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Sunday February 24, 2013 „ CatholicNews

China’s seminaries close as student enrolment drops

File photo of students studying at the Sheshan Seminary in Shanghai. The seminary is now closed. CNS photo JINAN, CHINA – One-third of Chi-

na’s 12 government-recognised regional seminaries have suspended operations in recent years for a variety of reasons. The most recent is the Montecorvino Major Seminary in northern Shanxi province. It failed to recruit new seminarians, retain teachers and suffered as a result of several disputes among its administrators. Recently, local bishops and diocesan representatives agreed to close the seminary for two years. One of the administrators who made this painful decision said he was worried that it will be more

        ture due to a shortage of priestly vocations. This same problem saw two seminaries – one in the northern Inner Mongolia Autonomous Region and the other in eastern Shandong province – stop enrolling students in 2006 and 2009 respectively. Another is the Sheshan Seminary in Shanghai. Here the diocese suspended classes “until further notice� as a result of the fallout following the controversial

Holy Spirit Seminary in Shandong decided to open its doors to laypeople. Last year, nine training courses were organised there. ordination of Auxiliary Bishop Thaddeus Ma Daqin in July. He has been held under house arrest at the seminary since then. Acknowledging a lack of priestly vocations is common problem around the world, Bishop Joseph Zhang Xianwang of Jinan said China’s “one-child policy� has handed the Church the added challenge of trying to attract only sons to be priests. Soon after the Holy Spirit Seminary in Shandong closed, Bishop Zhang decided to open its doors to the laity. Last year, his diocese organised nine training courses there, each lasting one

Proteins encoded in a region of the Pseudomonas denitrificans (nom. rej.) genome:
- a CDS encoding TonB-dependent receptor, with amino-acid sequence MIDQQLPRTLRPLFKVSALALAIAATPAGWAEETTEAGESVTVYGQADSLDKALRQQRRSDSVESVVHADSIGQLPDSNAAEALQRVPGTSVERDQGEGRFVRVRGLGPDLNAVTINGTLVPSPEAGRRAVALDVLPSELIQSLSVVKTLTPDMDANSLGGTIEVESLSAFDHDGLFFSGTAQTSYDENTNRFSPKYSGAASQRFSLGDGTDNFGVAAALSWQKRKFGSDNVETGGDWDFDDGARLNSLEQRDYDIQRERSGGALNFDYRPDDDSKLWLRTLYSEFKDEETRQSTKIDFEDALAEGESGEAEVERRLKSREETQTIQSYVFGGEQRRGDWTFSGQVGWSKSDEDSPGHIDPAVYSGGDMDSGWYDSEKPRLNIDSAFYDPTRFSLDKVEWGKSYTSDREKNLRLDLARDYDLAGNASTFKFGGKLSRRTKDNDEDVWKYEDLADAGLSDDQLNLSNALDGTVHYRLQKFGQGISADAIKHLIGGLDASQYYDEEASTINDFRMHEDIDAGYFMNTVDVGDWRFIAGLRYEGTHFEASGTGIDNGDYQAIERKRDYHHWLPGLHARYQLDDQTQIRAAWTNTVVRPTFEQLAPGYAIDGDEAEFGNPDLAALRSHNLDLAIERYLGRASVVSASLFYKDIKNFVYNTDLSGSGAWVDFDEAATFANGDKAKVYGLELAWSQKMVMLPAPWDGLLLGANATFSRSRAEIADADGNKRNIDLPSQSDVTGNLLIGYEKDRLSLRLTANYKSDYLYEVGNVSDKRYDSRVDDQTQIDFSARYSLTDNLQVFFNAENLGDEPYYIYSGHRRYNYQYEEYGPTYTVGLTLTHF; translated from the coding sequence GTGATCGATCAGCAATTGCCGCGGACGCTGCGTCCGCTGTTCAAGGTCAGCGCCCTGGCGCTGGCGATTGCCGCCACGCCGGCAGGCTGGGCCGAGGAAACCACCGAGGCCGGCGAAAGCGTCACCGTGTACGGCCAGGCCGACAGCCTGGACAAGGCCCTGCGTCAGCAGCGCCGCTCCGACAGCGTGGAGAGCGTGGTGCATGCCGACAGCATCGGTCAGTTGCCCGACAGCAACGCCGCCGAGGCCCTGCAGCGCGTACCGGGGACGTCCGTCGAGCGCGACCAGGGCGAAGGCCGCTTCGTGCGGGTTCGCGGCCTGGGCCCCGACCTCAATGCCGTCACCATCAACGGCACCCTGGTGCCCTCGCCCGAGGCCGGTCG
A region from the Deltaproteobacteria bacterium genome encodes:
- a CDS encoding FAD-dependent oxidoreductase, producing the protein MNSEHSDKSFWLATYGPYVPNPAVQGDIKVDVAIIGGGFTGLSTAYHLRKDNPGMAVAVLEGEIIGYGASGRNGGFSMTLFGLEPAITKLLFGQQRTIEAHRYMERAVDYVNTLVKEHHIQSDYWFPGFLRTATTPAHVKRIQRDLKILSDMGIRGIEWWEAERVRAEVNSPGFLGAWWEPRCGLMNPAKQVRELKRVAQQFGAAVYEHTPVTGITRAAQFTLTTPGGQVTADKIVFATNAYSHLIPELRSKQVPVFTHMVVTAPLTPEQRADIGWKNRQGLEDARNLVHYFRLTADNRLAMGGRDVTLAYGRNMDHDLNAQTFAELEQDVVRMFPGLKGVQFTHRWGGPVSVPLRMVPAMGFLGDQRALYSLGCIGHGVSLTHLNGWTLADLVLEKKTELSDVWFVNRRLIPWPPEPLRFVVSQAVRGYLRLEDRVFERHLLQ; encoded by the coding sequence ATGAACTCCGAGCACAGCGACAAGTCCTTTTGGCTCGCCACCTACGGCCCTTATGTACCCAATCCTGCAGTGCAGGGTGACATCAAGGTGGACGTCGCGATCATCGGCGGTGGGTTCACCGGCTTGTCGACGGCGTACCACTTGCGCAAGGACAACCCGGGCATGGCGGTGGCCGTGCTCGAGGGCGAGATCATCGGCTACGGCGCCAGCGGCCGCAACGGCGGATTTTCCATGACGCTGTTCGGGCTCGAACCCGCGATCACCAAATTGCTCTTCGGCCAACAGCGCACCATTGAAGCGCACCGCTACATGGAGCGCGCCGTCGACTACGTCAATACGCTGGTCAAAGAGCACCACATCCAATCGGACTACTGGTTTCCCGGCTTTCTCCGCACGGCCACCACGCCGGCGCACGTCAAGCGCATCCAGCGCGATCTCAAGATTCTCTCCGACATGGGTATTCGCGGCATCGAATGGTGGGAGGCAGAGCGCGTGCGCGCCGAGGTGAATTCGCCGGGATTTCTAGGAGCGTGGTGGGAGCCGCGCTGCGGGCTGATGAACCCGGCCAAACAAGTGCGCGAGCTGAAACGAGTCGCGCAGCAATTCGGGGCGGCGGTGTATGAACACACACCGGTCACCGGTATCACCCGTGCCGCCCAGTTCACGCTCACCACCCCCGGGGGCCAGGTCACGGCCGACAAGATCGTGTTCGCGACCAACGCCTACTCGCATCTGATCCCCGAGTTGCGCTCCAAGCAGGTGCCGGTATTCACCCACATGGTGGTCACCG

to two weeks and which attracted 60-100 people. A team comprising several priests, nuns and lay leaders is responsible for the formation work. They have also invited experienced priests from neighbouring Hebei province to give lectures, the 48-year-old bishop said. However, after receiving training some laypeople turned to a Protestant way of evangelisation, he said. “They put too much stress on small communities and the role of the laity. Some even prefer holding private prayer meetings instead of going to church and receiving the sacraments. “So I have asked priests and teachers to talk more about the Church hierarchy and discipline,� the bishop said. Fr Joseph Liu Baocun of Xingtai, once a seminary teacher, agrees local dioceses should switch their focus to laity formation as priestly vocations are dropping. But he cautioned that quality is more important than quantity. He blamed the chaotic situation in the China Church on the failure of major seminaries to meet proper standards. If priests receive below-standard training, the overall quality of laypeople drops too, he noted. “To achieve effective laity formation, we must target parishioners who are not only knowledgeable, but also morally sound. Recruitment should be strict, or we will repeat the failures in priestly formation,� Fr Liu stressed. „ UCANEWS.COM

FEBRUARY 24, 2013, Vol 63, No 04  

Asian Church leaders react to pope’s resignation. Some express sadness and admiration, others hope for change

FEBRUARY 24, 2013, Vol 63, No 04  

Asian Church leaders react to pope’s resignation. Some express sadness and admiration, others hope for change